Intel tried to dunk on Mac, but ended up accidentally mocking a PC

Jacob Siegal
·2 min read

Intel made waves (small waves, but waves nonetheless) this week when it launched an ad campaign featuring none other than the “I’m a Mac” guy himself – Justin Long – explaining why PCs are better than Macs. Intel’s five YouTube videos have racked up over a million views since being published on Wednesday, but the campaign extends beyond the videos, as Intel also launched a website extolling the benefits of PC over Mac.

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There are some interesting statistics on the page, but it appears that Intel was so busy trying to make Apple look bad that it ended up calling out one of the computers it was supposed to be touting by accident.

“In the real-world, a PC with an 11th Gen Intel Core mobile processor offers users more and we’ve got real research and test results that prove it,” a blurb at the top of the page on Intel’s website declares. “Many Apple M1 claims don’t translate to real-world usage and appear questionable. When compared to a PC with the 11th Gen Intel Core mobile processor, the M1 MacBook features just don’t stack up.”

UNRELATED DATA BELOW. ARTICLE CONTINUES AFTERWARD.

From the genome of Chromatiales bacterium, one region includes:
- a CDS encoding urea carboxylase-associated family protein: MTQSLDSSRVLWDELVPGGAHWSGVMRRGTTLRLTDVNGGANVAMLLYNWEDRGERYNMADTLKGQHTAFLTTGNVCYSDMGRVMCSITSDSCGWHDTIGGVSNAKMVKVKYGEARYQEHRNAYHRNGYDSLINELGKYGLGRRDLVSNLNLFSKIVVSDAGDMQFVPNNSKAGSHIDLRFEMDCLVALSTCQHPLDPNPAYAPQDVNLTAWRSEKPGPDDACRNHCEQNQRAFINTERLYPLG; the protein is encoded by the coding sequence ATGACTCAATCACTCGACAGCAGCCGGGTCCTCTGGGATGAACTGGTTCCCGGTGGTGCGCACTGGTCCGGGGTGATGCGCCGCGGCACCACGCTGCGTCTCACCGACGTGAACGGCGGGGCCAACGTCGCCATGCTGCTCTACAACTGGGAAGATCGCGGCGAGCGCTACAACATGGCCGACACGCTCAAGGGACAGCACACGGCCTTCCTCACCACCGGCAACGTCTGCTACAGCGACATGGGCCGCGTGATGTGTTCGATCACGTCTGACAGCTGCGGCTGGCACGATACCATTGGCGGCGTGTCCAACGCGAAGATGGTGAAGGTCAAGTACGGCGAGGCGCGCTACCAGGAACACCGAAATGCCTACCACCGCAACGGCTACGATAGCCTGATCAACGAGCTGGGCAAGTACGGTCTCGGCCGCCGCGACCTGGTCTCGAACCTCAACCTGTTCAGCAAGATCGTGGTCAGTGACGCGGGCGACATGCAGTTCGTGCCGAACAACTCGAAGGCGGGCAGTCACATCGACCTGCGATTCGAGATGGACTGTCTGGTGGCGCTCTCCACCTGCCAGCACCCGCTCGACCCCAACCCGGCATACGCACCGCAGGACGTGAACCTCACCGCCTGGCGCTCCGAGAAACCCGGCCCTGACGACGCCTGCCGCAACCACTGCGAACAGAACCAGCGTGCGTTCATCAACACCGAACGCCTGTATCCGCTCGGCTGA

The page then goes on to detail all the ways that PCs are superior to Macs, from the variety of form factors to touch screen displays to support for multiple displays and hundreds of games that cannot be played on macOS. But about halfway down the page, Intel starts talking about the “reality” of battery life on an M1 MacBook compared to the Acer Swift 5. While Apple claims the M1 MacBook Air has an 18-hour battery life, Intel’s test showed that in the real world, it only lasted 10 hours and 12 minutes, while the Acer Swift 5 lasted 10 hours and 6 minutes.

As Windows Central points out, there are a few problems with this graphic and the accompanying text. First, the M1 MacBook Air still gets better battery life than the Acer, although Intel does explain: “We didn’t change the test to win, we changed it to make it real.” Fine, but the much bigger issue is that Acer itself claims on its own website that the Swift 5 has “up to 17 hours of battery life.” So, in conclusion, everyone is fibbing.

In theory, both the Acer Swift 5 and the M1 MacBook Air could probably last 17 or 18 hours, respectively, under the right conditions, but rather than make any valid points about Apple’s computers, Intel seems to have just brought our attention to the fact that no computer vendor is completely honest about battery life.

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See the original version of this article on BGR.com